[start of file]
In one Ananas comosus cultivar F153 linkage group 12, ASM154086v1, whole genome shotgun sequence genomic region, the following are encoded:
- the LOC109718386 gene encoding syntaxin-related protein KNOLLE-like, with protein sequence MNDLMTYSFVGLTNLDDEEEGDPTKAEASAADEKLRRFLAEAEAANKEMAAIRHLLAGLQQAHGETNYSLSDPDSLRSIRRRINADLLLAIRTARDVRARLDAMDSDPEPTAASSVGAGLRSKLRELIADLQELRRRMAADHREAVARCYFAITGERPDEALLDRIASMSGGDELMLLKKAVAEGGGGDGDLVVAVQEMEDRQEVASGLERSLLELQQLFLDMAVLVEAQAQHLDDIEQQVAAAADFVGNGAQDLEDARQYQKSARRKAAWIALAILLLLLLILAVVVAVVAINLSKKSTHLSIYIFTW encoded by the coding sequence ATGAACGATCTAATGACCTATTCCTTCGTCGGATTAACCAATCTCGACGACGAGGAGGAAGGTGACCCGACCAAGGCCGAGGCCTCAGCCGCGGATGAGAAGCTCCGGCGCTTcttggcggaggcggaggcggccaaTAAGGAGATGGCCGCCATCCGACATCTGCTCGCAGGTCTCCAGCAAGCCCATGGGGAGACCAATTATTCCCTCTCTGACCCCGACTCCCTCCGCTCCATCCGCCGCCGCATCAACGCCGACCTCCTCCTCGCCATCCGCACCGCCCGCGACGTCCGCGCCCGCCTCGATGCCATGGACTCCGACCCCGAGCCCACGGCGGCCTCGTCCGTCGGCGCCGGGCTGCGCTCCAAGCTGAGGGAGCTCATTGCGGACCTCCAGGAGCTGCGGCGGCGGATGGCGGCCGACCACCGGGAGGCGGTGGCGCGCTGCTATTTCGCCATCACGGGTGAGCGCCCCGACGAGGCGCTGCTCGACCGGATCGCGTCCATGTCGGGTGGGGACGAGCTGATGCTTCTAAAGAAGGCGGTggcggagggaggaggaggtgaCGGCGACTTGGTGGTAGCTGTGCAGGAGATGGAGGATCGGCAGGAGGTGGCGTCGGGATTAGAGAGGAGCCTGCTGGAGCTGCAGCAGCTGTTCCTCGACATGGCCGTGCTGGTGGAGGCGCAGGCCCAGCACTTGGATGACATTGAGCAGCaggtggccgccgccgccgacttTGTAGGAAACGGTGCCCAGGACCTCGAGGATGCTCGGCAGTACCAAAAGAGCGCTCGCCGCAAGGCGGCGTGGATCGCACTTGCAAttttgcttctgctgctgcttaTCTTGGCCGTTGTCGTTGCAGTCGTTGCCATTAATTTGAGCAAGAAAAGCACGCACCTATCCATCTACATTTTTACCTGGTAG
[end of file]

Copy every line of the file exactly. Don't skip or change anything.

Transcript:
In one Ananas comosus cultivar F153 linkage group 12, ASM154086v1, whole genome shotgun sequence genomic region, the following are encoded:
- the LOC109718386 gene encoding syntaxin-related protein KNOLLE-like, with protein sequence MNDLMTYSFVGLTNLDDEEEGDPTKAEASAADEKLRRFLAEAEAANKEMAAIRHLLAGLQQAHGETNYSLSDPDSLRSIRRRINADLLLAIRTARDVRARLDAMDSDPEPTAASSVGAGLRSKLRELIADLQELRRRMAADHREAVARCYFAITGERPDEALLDRIASMSGGDELMLLKKAVAEGGGGDGDLVVAVQEMEDRQEVASGLERSLLELQQLFLDMAVLVEAQAQHLDDIEQQVAAAADFVGNGAQDLEDARQYQKSARRKAAWIALAILLLLLLILAVVVAVVAINLSKKSTHLSIYIFTW encoded by the coding sequence ATGAACGATCTAATGACCTATTCCTTCGTCGGATTAACCAATCTCGACGACGAGGAGGAAGGTGACCCGACCAAGGCCGAGGCCTCAGCCGCGGATGAGAAGCTCCGGCGCTTcttggcggaggcggaggcggccaaTAAGGAGATGGCCGCCATCCGACATCTGCTCGCAGGTCTCCAGCAAGCCCATGGGGAGACCAATTATTCCCTCTCTGACCCCGACTCCCTCCGCTCCATCCGCCGCCGCATCAACGCCGACCTCCTCCTCGCCATCCGCACCGCCCGCGACGTCCGCGCCCGCCTCGATGCCATGGACTCCGACCCCGAGCCCACGGCGGCCTCGTCCGTCGGCGCCGGGCTGCGCTCCAAGCTGAGGGAGCTCATTGCGGACCTCCAGGAGCTGCGGCGGCGGATGGCGGCCGACCACCGGGAGGCGGTGGCGCGCTGCTATTTCGCCATCACGGGTGAGCGCCCCGACGAGGCGCTGCTCGACCGGATCGCGTCCATGTCGGGTGGGGACGAGCTGATGCTTCTAAAGAAGGCGGTggcggagggaggaggaggtgaCGGCGACTTGGTGGTAGCTGTGCAGGAGATGGAGGATCGGCAGGAGGTGGCGTCGGGATTAGAGAGGAGCCTGCTGGAGCTGCAGCAGCTGTTCCTCGACATGGCCGTGCTGGTGGAGGCGCAGGCCCAGCACTTGGATGACATTGAGCAGCaggtggccgccgccgccgacttTGTAGGAAACGGTGCCCAGGACCTCGAGGATGCTCGGCAGTACCAAAAGAGCGCTCGCCGCAAGGCGGCGTGGATCGCACTTGCAAttttgcttctgctgctgcttaTCTTGGCCGTTGTCGTTGCAGTCGTTGCCATTAATTTGAGCAAGAAAAGCACGCACCTATCCATCTACATTTTTACCTGGTAG